Ann Richmond, Ph.D.
Professor of Pharmacology
Ingram Professor of Cancer Research
- : firstname.lastname@example.org
- : (615) 343-7777
432 Preston Research Building
2220 Pierce Avenue
Nashville, Tennessee - 37232-6600
- : Ann Richmond, Ph.D. - CV
A major question we are trying to answer in my laboratory is “What is the role of the inflammatory response in tumor progression”. We are studying the role of proteins that promote the migration of inflammatory cells into tissues. These “chemotactic” proteins can educate leukocytes to either stimulate or inhibit tumor progression. These factors can also stimulate the growth of the tumor and recruit blood vessels into the tumor to provide a continuous supply of nutrients to feed tumor growth. We have tested with a variety of pharmaceutical drugs that shut down the inflammatory process and alter the expression of genes that recruit inflammatory cells into the tumor microenvironment. We are also evaluating how to deliver therapies that teach the patient’s leukocytes to fight the growth of the tumor and switch from a pro-tumorigenic to an anti-tumorigenic state.
We have also learned that this inflammatory process, combined with other genetic and environmental factors, contributes to mutations in genes that regulate the growth of cells. Some of these mutations make the cells capable of continuous growth and enable the cancer cells to spread throughout the body and grow in distant organs. By determining what genes become mutated or amplified in each patient’s tumor and then providing therapies that specifically inhibit the activity of that mutated or amplified gene, we can deliver “personalized cancer treatment” that addresses the problem in that persons specific cancer. This works so much better than the “one size fits all” approach often used previously in chemotherapy.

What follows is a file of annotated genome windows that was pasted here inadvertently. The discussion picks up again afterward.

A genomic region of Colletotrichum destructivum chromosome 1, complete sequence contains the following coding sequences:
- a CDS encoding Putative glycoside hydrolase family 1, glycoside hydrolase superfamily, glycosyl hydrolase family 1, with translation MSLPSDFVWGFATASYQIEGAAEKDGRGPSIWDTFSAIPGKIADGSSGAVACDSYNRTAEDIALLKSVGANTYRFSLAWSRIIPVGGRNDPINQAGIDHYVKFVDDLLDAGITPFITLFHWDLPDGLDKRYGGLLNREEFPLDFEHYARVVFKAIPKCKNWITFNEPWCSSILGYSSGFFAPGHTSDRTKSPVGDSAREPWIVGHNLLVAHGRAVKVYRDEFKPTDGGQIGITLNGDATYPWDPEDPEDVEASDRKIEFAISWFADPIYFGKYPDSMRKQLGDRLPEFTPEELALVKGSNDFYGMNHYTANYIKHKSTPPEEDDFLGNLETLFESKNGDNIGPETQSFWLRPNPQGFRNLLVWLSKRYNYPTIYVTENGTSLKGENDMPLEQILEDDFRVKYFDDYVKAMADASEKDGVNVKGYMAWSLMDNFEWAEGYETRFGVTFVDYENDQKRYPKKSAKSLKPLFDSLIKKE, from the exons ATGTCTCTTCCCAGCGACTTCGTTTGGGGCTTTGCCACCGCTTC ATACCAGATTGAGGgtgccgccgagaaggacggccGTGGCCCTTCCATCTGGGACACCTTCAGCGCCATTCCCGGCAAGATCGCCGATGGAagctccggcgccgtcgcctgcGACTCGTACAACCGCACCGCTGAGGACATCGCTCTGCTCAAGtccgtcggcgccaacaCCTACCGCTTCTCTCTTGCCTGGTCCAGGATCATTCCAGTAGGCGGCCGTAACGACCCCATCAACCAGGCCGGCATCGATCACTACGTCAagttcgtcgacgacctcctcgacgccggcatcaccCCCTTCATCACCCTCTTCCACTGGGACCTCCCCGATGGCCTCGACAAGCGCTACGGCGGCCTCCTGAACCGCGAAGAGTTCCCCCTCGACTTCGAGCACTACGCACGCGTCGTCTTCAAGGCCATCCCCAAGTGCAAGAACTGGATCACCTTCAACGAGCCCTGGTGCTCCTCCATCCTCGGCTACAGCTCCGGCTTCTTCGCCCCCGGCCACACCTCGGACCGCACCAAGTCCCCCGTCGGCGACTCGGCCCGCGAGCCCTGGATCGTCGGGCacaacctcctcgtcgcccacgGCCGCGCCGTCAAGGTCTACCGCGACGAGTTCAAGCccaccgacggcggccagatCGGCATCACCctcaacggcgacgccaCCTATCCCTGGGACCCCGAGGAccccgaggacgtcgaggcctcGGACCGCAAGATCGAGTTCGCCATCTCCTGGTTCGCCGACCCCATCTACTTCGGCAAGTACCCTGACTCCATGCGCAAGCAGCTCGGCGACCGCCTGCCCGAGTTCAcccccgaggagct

Recently we have determined that inhibition of aurora kinases induce tumor cells to undergo senescence and when we inhibit aurora kinases while at the same time activate the tumor suppressor p53 or the death receptor DR5, melanoma cells die and tumors regress. We are also interested in evaluating how therapeutic agents that target driver mutations such as PI3K, RAS or BRAF affect the tumor microenvironment and the immune response to the tumor. We postulate that in some instances drug resistance comes in part due to deleterious effects of the therapy on the tumor microenvironment. We collaborate with medical oncologists, surgical oncologists, bioengineers, cellular and molecular biologists, and scientists in pharmaceutical companies to address the scientific questions we are asking. This TEAM interaction enables us to optimize our studies to make important breakthroughs in tumor biology and tumor therapy. Our research is funded by the TVHS Department of Veterans Affairs, the National Cancer Institute, and the Department of Defense. I work with a wonderful group of postdoctoral fellows, students, and laboratory scientists who dedicate their lives to providing better treatments for cancer patients.
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